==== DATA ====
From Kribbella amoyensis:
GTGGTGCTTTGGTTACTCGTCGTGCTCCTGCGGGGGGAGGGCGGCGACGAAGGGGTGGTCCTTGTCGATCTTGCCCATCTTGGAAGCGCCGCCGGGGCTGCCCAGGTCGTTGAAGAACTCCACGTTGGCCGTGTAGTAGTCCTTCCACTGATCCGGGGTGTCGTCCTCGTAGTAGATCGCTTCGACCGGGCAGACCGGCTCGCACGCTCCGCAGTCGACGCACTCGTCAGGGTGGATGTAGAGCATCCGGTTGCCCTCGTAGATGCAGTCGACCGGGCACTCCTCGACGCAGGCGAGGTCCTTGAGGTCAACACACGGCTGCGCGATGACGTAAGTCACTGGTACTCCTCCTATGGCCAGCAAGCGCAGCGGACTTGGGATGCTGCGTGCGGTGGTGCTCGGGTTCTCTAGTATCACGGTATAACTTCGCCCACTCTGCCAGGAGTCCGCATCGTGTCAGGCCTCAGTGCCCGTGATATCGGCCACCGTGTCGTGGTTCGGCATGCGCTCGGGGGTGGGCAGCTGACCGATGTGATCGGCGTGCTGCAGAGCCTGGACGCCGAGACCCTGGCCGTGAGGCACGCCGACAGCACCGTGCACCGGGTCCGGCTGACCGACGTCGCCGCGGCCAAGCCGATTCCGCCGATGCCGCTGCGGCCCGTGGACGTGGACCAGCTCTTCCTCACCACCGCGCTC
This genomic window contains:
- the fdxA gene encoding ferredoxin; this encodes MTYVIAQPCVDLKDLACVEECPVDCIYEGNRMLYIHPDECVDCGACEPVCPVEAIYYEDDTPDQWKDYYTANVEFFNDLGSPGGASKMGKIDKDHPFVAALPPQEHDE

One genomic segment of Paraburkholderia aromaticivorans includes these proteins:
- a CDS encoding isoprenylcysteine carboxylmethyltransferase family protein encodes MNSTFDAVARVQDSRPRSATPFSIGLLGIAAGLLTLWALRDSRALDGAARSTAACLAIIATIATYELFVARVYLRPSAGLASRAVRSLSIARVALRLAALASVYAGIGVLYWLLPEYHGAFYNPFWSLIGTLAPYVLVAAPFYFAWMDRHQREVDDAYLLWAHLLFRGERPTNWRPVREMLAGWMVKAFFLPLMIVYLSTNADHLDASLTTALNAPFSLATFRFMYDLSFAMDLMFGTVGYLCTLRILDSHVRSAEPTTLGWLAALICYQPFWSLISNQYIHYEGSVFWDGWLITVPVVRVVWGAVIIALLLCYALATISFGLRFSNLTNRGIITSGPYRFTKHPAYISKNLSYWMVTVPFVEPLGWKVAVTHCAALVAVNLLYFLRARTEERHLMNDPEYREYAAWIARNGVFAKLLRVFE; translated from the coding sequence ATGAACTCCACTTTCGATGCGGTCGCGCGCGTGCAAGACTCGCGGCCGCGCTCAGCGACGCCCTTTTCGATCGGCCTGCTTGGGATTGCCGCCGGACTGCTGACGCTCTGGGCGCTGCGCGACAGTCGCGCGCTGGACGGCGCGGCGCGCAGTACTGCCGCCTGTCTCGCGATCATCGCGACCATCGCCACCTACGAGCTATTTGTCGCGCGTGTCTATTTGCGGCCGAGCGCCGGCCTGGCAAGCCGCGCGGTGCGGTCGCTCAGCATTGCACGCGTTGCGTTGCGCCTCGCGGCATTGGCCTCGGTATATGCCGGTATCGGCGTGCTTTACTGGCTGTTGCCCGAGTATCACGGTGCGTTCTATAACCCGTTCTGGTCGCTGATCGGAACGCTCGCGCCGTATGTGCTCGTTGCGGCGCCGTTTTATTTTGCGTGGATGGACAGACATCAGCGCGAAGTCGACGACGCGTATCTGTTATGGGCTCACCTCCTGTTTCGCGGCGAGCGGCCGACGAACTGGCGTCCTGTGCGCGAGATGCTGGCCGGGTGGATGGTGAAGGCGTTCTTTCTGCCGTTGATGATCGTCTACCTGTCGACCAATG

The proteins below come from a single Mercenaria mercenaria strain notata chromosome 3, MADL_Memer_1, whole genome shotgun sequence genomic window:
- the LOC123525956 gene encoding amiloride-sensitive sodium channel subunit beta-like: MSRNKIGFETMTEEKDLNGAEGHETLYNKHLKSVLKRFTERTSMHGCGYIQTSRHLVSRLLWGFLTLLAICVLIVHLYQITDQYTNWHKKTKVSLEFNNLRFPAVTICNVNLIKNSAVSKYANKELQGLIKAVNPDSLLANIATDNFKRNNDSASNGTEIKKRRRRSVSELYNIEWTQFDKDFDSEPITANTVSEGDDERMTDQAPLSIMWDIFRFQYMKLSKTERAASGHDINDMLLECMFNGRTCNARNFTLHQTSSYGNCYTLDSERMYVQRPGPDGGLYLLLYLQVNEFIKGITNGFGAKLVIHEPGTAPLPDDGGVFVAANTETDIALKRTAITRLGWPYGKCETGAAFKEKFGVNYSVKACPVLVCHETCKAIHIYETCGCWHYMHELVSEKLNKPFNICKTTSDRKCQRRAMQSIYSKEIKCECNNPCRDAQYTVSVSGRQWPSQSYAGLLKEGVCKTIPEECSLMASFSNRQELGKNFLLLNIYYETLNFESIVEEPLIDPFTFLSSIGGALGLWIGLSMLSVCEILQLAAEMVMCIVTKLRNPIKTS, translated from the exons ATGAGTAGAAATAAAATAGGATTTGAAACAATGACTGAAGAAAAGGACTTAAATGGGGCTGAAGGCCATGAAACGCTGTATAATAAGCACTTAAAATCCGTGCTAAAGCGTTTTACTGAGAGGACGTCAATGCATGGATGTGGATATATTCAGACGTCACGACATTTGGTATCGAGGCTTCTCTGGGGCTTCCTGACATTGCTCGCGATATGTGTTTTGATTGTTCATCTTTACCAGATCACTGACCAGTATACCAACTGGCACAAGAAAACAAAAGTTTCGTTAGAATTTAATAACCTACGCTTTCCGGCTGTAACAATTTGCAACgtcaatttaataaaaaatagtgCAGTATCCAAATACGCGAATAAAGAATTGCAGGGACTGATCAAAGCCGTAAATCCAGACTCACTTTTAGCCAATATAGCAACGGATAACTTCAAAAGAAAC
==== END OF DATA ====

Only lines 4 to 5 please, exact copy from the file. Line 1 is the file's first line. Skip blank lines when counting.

- the fdxA gene encoding ferredoxin; this encodes MTYVIAQPCVDLKDLACVEECPVDCIYEGNRMLYIHPDECVDCGACEPVCPVEAIYYEDDTPDQWKDYYTANVEFFNDLGSPGGASKMGKIDKDHPFVAALPPQEHDE

One genomic segment of Paraburkholderia aromaticivorans includes these proteins: